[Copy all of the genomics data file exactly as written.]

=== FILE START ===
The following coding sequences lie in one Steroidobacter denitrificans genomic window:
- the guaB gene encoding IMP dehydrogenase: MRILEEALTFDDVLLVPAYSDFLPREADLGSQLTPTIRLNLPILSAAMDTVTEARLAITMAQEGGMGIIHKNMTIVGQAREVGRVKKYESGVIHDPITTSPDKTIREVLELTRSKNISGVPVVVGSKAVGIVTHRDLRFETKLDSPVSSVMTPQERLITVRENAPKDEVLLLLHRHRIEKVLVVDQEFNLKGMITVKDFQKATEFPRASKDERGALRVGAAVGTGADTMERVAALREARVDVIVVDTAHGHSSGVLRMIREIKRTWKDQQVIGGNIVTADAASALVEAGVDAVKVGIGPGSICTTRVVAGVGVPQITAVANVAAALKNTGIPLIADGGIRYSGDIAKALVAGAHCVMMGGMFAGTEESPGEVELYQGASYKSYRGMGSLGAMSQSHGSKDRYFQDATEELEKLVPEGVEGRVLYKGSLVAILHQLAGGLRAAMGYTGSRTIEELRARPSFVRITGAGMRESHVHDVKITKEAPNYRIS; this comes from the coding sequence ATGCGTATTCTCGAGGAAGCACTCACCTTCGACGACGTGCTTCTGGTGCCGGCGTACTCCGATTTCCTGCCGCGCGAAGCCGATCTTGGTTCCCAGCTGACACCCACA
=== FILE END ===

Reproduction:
The following coding sequences lie in one Steroidobacter denitrificans genomic window:
- the guaB gene encoding IMP dehydrogenase: MRILEEALTFDDVLLVPAYSDFLPREADLGSQLTPTIRLNLPILSAAMDTVTEARLAITMAQEGGMGIIHKNMTIVGQAREVGRVKKYESGVIHDPITTSPDKTIREVLELTRSKNISGVPVVVGSKAVGIVTHRDLRFETKLDSPVSSVMTPQERLITVRENAPKDEVLLLLHRHRIEKVLVVDQEFNLKGMITVKDFQKATEFPRASKDERGALRVGAAVGTGADTMERVAALREARVDVIVVDTAHGHSSGVLRMIREIKRTWKDQQVIGGNIVTADAASALVEAGVDAVKVGIGPGSICTTRVVAGVGVPQITAVANVAAALKNTGIPLIADGGIRYSGDIAKALVAGAHCVMMGGMFAGTEESPGEVELYQGASYKSYRGMGSLGAMSQSHGSKDRYFQDATEELEKLVPEGVEGRVLYKGSLVAILHQLAGGLRAAMGYTGSRTIEELRARPSFVRITGAGMRESHVHDVKITKEAPNYRIS; this comes from the coding sequence ATGCGTATTCTCGAGGAAGCACTCACCTTCGACGACGTGCTTCTGGTGCCGGCGTACTCCGATTTCCTGCCGCGCGAAGCCGATCTTGGTTCCCAGCTGACACCCACA